Also in 2003 the same firm, after many meetings with the public, interest groups, various city boards and the City Commission, they provided the City with a draft master plan in 2003 and a Final Master Plan in 2005. Abonmarche evaluated the existing and potential demand for boating facilities on Lake Charlevoix relative to existing and planned marinas and boat launching facilities. In addition to an existing private marina south of the City, and a possible new marina development south of the City's boat launch. The emphasis of their study is on the availability of facilities to accommodate boaters who would visit the City if adequate facilities were available. The Abonmarche group inventoried existing and known, planned marinas within Lake Charlevoix and interviewed owners to gather data on slip sizes, amenities, occupancy rates, waiting lists, and planned improvements. Abonmarche also interviewed Harbor Masters at nearby Lake Michigan municipal marinas to determine destination patterns of visiting boaters as well as destination preferences. Finally, Abonmarche reviewed the past three years of operating data for the marina to determine the overall financial performance of the facility and have helped determine whether future improvements are economically viable. They used their experience with the other Michigan public marinas to review and evaluate the marina's performance to suggest improvements. The master plan included several options using a rubble mound breakwall system. After further discussions and public input, an additional plan was introduced by the community and discussions for a floating breakwall option. The floating breakwall was thought to be more advantageous and desirable, both financially and esthetically. The City Commission requested that the wave attenuator (floating break-wall) option be added for further studies by Abonmarche.
In 2007 a formal joint permit application was submitted using proposed Marina Plan “M”. After many DEQ meetings and DEQ public hearing, the permit application was formally denied in 2009 by the DEQ. The US Army Corps of Engineers never took action on the application after the denial from the DEQ. The DEQ listed approximately ten items of concern as a basis for their denial. Several of the items just needed minor tweaking, some were deficiencies in the submitted application and probably the area of most concern was the amount public trust waters and public navigation impairment.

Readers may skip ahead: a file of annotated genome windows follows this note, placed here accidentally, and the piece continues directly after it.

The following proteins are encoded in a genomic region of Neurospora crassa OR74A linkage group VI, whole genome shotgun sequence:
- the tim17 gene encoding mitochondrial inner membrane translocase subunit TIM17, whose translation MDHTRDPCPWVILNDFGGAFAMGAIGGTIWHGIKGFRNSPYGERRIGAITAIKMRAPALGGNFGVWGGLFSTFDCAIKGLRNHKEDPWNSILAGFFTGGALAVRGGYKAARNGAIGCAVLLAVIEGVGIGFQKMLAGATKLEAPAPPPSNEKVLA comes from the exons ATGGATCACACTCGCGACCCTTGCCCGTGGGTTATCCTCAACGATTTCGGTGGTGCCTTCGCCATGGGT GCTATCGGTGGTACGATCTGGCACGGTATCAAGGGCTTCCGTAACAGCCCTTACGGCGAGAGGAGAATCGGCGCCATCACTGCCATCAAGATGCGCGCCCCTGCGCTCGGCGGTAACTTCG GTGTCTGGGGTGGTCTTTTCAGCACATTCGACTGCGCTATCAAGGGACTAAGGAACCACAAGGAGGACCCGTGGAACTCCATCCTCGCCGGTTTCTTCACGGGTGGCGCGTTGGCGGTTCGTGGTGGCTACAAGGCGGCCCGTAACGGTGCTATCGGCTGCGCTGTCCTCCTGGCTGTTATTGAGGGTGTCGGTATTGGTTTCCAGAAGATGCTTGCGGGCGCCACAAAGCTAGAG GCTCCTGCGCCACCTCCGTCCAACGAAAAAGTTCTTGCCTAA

Based on the denial process the City (Commission support) exercised its rights to appeal the denial. Through the appeal process there is opportunity to meet with representatives from the DEQ and DNR (Fisheries Div.) better understand each others positions and negotiate some of the sticking points of the denial. Out of these discussions, representatives of these agencies stated that they believed the City had a project that could be permitted; it just needed to be tweaked. Without an urgent need to have a project permitted, this negotiation process went on for about two years. These discussions resulted in a revised 2010 draft plan.
While working on the plan in 2010, the City Commissioners, as well as citizens expressed concerns regarding the financial aspects of completing a marina improvement project. The City Commissioners have stressed that the marina should be financially self sufficient. The economy, fuel prices, and real estate market were also playing a role in the feasibility for the marina plans. Due to these concerns, the City inquired whether there was a possibility of expanding the marina using an incremental approach. At the same time representatives of the Waterways Commission and DNR Parks & Recreation Division also encouraged the City to look into a plan that could be built in phases. With the economy and limited funding, Waterways representatives stated they were looking for smaller projects or individual phases of a larger project to fund. Proposed phases are reflected in the 2010 draft plan.
In 2011 the City received a grant from the Michigan Waterways to replace the City’s Day Dock (Shoppers’ Dock / Fishing Pier) and renovate the five fixed piers at the marina. Again, the City hired an engineering firm to work with the City to obtain permits and draw up the engineered plans needed to do so.
In 2012 we formally submitted the 2010 draft plan for joint review by the DEQ and the USACE. Because of the low water levels, the DEQ felt the plan would not be valid without dredging. Dredging was not a part of the original 2007 permit and was not part of the public notice; therefore the DEQ suggested we just file a new permit application. In order to not jeopardize the funding for the project listed above, the City opted to reduce the permit application on file to address the current project which doesn’t require dredging and submit a new application using the revised a 2013 Plan that has been developing over the past year and addresses the need to dredge. This proposed plan and permit application is currently under discussion.
2017 - Plans have been completed and a joint DEQ and USACE permit has been obtained. Funding options are currently being examined and possible project phasing to come up with the best way to move the project forward so it is sustainable for the City.
2018 - Phase I of the expansion was completed